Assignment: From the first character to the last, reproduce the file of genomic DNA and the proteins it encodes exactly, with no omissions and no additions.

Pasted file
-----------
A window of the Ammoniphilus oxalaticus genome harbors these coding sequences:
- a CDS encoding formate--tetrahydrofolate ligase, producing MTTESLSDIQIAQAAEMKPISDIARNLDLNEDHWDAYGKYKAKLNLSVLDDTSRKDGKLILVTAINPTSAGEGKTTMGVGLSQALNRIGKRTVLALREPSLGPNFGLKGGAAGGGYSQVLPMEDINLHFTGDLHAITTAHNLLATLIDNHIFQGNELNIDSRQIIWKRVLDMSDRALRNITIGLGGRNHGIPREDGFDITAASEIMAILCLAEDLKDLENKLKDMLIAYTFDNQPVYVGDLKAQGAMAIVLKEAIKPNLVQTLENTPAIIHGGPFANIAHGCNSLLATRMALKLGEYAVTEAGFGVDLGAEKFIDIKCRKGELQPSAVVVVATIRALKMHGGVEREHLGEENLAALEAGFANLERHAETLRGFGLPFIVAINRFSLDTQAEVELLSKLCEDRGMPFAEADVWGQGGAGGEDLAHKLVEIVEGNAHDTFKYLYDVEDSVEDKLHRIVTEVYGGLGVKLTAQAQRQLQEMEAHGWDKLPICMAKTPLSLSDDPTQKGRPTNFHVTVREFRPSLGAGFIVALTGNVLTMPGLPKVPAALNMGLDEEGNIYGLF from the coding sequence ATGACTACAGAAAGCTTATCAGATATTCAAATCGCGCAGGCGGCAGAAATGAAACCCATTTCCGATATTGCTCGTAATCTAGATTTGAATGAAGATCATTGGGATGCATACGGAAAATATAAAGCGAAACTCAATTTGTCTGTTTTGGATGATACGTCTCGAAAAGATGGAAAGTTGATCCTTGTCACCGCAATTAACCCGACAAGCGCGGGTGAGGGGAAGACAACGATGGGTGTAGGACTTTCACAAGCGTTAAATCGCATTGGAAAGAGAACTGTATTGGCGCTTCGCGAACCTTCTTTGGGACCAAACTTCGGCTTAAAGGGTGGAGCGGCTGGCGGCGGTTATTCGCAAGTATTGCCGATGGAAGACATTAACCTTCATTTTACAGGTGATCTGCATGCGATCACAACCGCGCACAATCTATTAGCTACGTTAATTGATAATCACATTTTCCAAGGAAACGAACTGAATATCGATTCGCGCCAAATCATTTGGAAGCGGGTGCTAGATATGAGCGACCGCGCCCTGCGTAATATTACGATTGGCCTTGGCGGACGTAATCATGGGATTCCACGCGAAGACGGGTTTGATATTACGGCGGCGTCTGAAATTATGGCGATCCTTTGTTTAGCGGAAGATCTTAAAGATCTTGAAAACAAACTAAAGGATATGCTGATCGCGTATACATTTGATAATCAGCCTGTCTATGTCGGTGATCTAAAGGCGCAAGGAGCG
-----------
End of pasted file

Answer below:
A window of the Ammoniphilus oxalaticus genome harbors these coding sequences:
- a CDS encoding formate--tetrahydrofolate ligase, producing MTTESLSDIQIAQAAEMKPISDIARNLDLNEDHWDAYGKYKAKLNLSVLDDTSRKDGKLILVTAINPTSAGEGKTTMGVGLSQALNRIGKRTVLALREPSLGPNFGLKGGAAGGGYSQVLPMEDINLHFTGDLHAITTAHNLLATLIDNHIFQGNELNIDSRQIIWKRVLDMSDRALRNITIGLGGRNHGIPREDGFDITAASEIMAILCLAEDLKDLENKLKDMLIAYTFDNQPVYVGDLKAQGAMAIVLKEAIKPNLVQTLENTPAIIHGGPFANIAHGCNSLLATRMALKLGEYAVTEAGFGVDLGAEKFIDIKCRKGELQPSAVVVVATIRALKMHGGVEREHLGEENLAALEAGFANLERHAETLRGFGLPFIVAINRFSLDTQAEVELLSKLCEDRGMPFAEADVWGQGGAGGEDLAHKLVEIVEGNAHDTFKYLYDVEDSVEDKLHRIVTEVYGGLGVKLTAQAQRQLQEMEAHGWDKLPICMAKTPLSLSDDPTQKGRPTNFHVTVREFRPSLGAGFIVALTGNVLTMPGLPKVPAALNMGLDEEGNIYGLF from the coding sequence ATGACTACAGAAAGCTTATCAGATATTCAAATCGCGCAGGCGGCAGAAATGAAACCCATTTCCGATATTGCTCGTAATCTAGATTTGAATGAAGATCATTGGGATGCATACGGAAAATATAAAGCGAAACTCAATTTGTCTGTTTTGGATGATACGTCTCGAAAAGATGGAAAGTTGATCCTTGTCACCGCAATTAACCCGACAAGCGCGGGTGAGGGGAAGACAACGATGGGTGTAGGACTTTCACAAGCGTTAAATCGCATTGGAAAGAGAACTGTATTGGCGCTTCGCGAACCTTCTTTGGGACCAAACTTCGGCTTAAAGGGTGGAGCGGCTGGCGGCGGTTATTCGCAAGTATTGCCGATGGAAGACATTAACCTTCATTTTACAGGTGATCTGCATGCGATCACAACCGCGCACAATCTATTAGCTACGTTAATTGATAATCACATTTTCCAAGGAAACGAACTGAATATCGATTCGCGCCAAATCATTTGGAAGCGGGTGCTAGATATGAGCGACCGCGCCCTGCGTAATATTACGATTGGCCTTGGCGGACGTAATCATGGGATTCCACGCGAAGACGGGTTTGATATTACGGCGGCGTCTGAAATTATGGCGATCCTTTGTTTAGCGGAAGATCTTAAAGATCTTGAAAACAAACTAAAGGATATGCTGATCGCGTATACATTTGATAATCAGCCTGTCTATGTCGGTGATCTAAAGGCGCAAGGAGCG